Reasons Why Dogs Become Protective of Their Owner
Protective behavior in dogs is not something bad! It is natural for a dog to survey his environment to confirm if things are okay. However, some dogs become so aggressive that they bark at, growl, or even bite strangers who come close to their owners. If this is your situation, then you should hire the services of a dog trainer to make your furry friend more social.
Why Dogs Are So Protective Of Their Owners
Is your dog constantly scanning the area and his ears pin forward whenever a new person comes into his view? Following are some reasons why your dog is so protective of you:
1. Your Dog Is Naturally Protective
The protective behavior is something natural and doesn’t need to be trained out of dogs. This is because it is their job as pack animals to ensure that every member of its pack is safe. Dogs have a protective drive ingrained deep in their brains.
2. Dogs Descended From Wolves Who Are Pack Animals
Wolves work together to take care of puppies, guard their resources, and bring down game. Since wolves are the ancestors of dogs, it’s natural for them to be protective of their owners because they consider you as a member of its pack.
3. Your Dog Has A Strong Bond With You
If you treat your dog well, then he will return back the favor by resource guarding you at all costs. This is expected in dogs who were mistreated in their previous homes and found love in their current homes.
Whenever these dogs see a stranger coming into the house, they will come between their owner and the stranger in a bid to stop them from conversing. Your dog believes in his mind that the stranger would take you away from him. Yet you are the one who gives him treats, opens doors, and ensures he sleeps on a comfortable bed.
How To Change Protective Behavior In Your Dog
While this protective behavior may be admirable, at times it may grow out of hand. Some breeds become aggressive such that they glare, snarl, show teeth, and even bite strangers who approach their owners.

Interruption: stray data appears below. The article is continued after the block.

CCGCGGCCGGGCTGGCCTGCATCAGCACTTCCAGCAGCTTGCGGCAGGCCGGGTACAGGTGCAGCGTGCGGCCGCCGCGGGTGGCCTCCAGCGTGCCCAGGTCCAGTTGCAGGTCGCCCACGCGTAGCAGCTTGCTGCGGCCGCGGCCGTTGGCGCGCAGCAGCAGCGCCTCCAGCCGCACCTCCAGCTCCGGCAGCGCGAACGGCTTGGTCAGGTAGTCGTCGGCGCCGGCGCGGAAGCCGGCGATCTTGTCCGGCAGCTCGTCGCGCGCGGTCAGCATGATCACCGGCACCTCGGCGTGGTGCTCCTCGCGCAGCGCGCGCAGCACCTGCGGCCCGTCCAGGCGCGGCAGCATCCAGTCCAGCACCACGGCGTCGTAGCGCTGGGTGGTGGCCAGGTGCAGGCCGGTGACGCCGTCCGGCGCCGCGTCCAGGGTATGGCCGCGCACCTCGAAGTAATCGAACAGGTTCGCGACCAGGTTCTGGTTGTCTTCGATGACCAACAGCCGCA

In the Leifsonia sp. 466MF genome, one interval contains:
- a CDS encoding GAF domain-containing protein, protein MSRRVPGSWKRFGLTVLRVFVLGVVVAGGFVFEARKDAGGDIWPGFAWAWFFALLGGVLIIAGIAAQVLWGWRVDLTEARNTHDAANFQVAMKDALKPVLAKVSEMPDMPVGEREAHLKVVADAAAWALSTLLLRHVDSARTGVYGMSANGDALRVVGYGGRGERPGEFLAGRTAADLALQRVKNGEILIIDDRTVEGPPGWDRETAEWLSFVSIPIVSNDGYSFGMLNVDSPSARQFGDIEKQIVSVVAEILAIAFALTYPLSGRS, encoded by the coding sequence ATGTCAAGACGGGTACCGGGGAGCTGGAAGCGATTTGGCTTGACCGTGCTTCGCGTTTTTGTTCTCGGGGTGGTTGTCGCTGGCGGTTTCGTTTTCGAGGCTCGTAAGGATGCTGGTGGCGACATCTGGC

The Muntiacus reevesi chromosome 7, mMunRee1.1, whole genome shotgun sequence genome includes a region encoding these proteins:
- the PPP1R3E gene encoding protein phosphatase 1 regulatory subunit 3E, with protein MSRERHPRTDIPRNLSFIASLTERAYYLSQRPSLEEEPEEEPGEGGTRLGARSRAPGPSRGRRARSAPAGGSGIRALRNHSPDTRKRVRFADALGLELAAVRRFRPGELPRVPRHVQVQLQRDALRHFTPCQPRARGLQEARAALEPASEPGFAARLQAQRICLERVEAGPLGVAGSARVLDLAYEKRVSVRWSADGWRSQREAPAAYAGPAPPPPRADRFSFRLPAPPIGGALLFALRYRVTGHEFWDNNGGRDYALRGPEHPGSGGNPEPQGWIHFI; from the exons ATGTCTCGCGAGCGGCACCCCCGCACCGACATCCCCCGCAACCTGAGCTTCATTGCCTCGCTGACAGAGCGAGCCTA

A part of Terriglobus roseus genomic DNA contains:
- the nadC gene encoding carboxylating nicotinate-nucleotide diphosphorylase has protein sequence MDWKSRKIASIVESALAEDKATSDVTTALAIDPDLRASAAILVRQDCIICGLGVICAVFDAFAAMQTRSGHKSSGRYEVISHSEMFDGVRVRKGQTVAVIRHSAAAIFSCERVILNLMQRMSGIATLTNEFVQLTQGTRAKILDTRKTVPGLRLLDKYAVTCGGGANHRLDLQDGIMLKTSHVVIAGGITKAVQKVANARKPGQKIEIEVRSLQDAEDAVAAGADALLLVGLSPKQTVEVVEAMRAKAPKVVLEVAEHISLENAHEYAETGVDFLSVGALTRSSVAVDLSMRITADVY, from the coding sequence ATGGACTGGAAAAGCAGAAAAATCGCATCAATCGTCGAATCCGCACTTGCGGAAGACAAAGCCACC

It’s important to tame your dog so that it becomes more social and interact normally with your visitors. Here are some of the steps to make your dog less protective of you:
Find A Treat That Your Dog Loves
Which food does your protective dog love? Is it cheese, hot dog, or diced lunchmeat? Prepare the dog treat and take a seat wherever your protective dog usually resource-guards you. It could be on the sofa or even in its toy room. Once you are seated, ask your dog to join you and enjoy the delicious meal.
Ask Your Friend To Walk Into The Room
While your dog is busy enjoying his treat, call your friend into the room to join you. Ask your friend to stop at the entrance and slowly walk towards you. While coming towards you, ask her to throw a steady stream of treats at the dog’s mouth.
Let Your Friend Leave The Room
Ask your friend to leave the room after a few minutes. By pairing scary situations with good things, you change your dog’s perspective. He will start associating an approaching stranger with treats falling into his mouth. So, he will lower his guard and let them get close to you.
In Case He Barks At Your Friend?
It is normal for your dog to bark at your friend as she approaches you on the couch. Ignore him until he stops. Reward him with more treats when he stops barking as you let your friend walk out of the room.
Repeat The Session To Reinforce The Behavior
All habits are reinforced behaviors. You have to do something repeatedly for it stick to your mind and become a normal action. That is what you have to do the dog. Next time, let your friend stand further away from the couch as she throws the treats at your dog. What’s more, let her stay longer around your dog before walking away. These sessions should take between 2-3 minutes.
When To Get A Professional Trainer
If the dog refuses to let go of his protective behavior after trying these sessions, then you should seek the help of a professional dog trainer. Professional trainers know how to use positive reinforcement to make your dog less aggressive towards strangers. If your dog snarls, barks, and bites people he considers as strangers, it is time to hire the services of a dog trainer!
It is natural for dogs to feel protective of their owners. This is because they have a protective instinct ingrained in their minds. Dogs are descended from wolves who are pack animals. Their main duty is to ensure that every member of the pack is safe. For dogs, they consider their owners as members of their pack.
Author: Vincent Otieno